A young African wildcat (Felis sylvestris lybica)

The aardwolf (Proteles cristata)

A member of the Canidae family, the Cape fox (Vulpes chama)

A bat-eared fox (Otocyon megalotis)

Last thing, on June, 27th, 28th and 29th, I will be with Anita from the Boland Leopard Project in Bushmans Kloof again. We will speak about leopards and conservation, and track Easter and her youngster.  Come and join us!

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The Cederberg Caracal Project thanks Eleonore Hellard and Anne Nguyen

A big thank you goes to Eleonore and Anne, two of my French friends, who came to visit me last week in the Cederberg. Although the rain was extremely strong, the rivers overflowing and the temperatures very low for Africa, Eleonore and Anne helped me to set up some cages and to check cameras that I put in the field. We also had long discussions about the statistical software R, modelling home ranges and the different techniques to catch cats! Eleonore has just obtain her PhD from the University of Lyon in France where she studied how viruses circulate in wild cats, and Anne is in her second year of PhD and studies the South American Chagas disease, in Lyon University as well. It was great to have you here girls and thanks for your help!

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Some news from Easter and Rooibos

Hello guys,

I have some good news for you. Recently, I have been in touch with the rangers at Buhmans Kloof, and Regardt, the head ranger, sent me some cool pictures of Easter and Rooibos on a springbok kill. Apparently, Easter killed the antilope on May, 26th. The rangers found the kill and put a remote camera close to it. The caracals came back at night on the 27th and 28th. They both seem to be in good health.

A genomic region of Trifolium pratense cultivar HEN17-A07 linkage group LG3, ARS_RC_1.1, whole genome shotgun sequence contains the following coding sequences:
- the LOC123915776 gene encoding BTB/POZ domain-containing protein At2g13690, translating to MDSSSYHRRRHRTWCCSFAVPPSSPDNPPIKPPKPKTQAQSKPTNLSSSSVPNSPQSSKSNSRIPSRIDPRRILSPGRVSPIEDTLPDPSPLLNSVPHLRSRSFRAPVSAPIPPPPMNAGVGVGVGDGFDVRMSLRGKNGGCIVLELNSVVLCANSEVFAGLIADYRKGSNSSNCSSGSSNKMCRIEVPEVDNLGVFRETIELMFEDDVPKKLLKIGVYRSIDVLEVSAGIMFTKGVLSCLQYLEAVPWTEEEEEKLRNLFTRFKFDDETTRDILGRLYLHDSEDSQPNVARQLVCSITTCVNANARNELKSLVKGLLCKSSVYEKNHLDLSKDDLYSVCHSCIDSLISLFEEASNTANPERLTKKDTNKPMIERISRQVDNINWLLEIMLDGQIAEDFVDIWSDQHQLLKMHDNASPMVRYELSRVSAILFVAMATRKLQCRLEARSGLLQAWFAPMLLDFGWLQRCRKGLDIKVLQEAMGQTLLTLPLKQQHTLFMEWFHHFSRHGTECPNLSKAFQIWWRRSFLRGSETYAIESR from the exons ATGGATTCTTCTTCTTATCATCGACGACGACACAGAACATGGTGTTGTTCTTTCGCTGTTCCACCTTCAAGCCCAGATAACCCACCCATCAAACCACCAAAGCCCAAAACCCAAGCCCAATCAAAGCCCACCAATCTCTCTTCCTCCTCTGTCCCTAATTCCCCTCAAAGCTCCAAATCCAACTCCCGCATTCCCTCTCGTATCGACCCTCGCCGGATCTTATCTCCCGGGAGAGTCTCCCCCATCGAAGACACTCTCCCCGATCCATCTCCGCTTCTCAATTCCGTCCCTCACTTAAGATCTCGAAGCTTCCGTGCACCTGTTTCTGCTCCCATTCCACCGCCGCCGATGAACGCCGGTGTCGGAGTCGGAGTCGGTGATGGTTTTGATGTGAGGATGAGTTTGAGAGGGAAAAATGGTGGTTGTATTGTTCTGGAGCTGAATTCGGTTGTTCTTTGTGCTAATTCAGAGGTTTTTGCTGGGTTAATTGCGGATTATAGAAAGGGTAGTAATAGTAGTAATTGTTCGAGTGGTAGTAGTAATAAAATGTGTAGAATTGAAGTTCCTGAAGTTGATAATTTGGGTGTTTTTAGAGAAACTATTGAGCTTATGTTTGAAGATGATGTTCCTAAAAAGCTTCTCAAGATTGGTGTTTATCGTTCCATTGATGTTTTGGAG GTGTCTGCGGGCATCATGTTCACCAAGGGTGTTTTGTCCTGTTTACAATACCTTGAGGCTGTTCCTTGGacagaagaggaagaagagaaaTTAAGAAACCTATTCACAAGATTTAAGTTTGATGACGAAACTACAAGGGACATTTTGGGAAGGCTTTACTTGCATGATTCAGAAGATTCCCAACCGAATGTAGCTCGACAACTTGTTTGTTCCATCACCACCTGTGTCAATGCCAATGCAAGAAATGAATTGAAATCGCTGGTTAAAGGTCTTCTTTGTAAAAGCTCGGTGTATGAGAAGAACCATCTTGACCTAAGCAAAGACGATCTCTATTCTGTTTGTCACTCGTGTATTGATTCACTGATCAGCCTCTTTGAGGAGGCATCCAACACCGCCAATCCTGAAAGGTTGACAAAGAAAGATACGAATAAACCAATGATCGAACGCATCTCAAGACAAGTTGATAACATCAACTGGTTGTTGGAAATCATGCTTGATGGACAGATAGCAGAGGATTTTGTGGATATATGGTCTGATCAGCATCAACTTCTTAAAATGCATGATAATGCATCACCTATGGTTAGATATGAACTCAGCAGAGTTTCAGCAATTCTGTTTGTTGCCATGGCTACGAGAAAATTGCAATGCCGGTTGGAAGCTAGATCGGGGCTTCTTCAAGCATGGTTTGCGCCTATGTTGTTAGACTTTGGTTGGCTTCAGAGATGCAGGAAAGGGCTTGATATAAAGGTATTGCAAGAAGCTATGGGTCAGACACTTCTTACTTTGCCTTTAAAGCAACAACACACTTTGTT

I let you discover the pictures, enjoy!

 

Easter with the springbok she killed on May, 26th

Easter and her cub Rooibos close to the kill

Rooibos (who is growing up fast) and her mother at night close to the springbok kill

Rooibos, with a full belly, is resting close to the carcass his mother killed two days ago

Easter with her GPS radio collar. We can see a small wound on her left leg, probably due to the springbok when she killed it (springboks are three times heavier than caracals!)

On June 26th, 27th and 28th, Anita from the Boland Project and myself will be talking about leopards and tracking caracals at Bushmans Kloof Wilderness Reserve and Wellness Retreat. To read more about the previous experience and to book the next exciting trip, click here.

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A glimpse of the Cederberg biodiversity

Of course it is not the Kruger NP, nor the Serengeti, but the Cederberg Mountains have some beautiful (and sometimes uncommon) wildlife to offer to those who know where to look. Patience will be your best asset. Here are some pictures I took of some of the Cederberg wildlife. Enjoy and have a beautiful week-end!

African wildcat – Felis sylvestris

dassie/rock hyrax – Procavia capensis

baboon – Papio ursinus

eland – Taurotragus oryx

oryx/gemsbok – Oryx gazella

armadillo girdled lizard – Cordylus cataphractus

spotted eagle-owl – Bubo africanus

southern double-collared sunbird – Cinnyris chalybeus

malachite sunbird – Nectarinia famosa

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A beautiful tribute to everyone working and volunteering at the Cape Leopard Trust

Passion of people and their work can make conservation a real success. Dr. Quinton Martins explains it in a beautiful article on the Cape Leopard Trust website:

http://capeleopard.org.za/news-and-media/news/item/406-a-measure-of-success-almost-a-decade-later

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Leopard capture in Leeuvlak

Hello guys!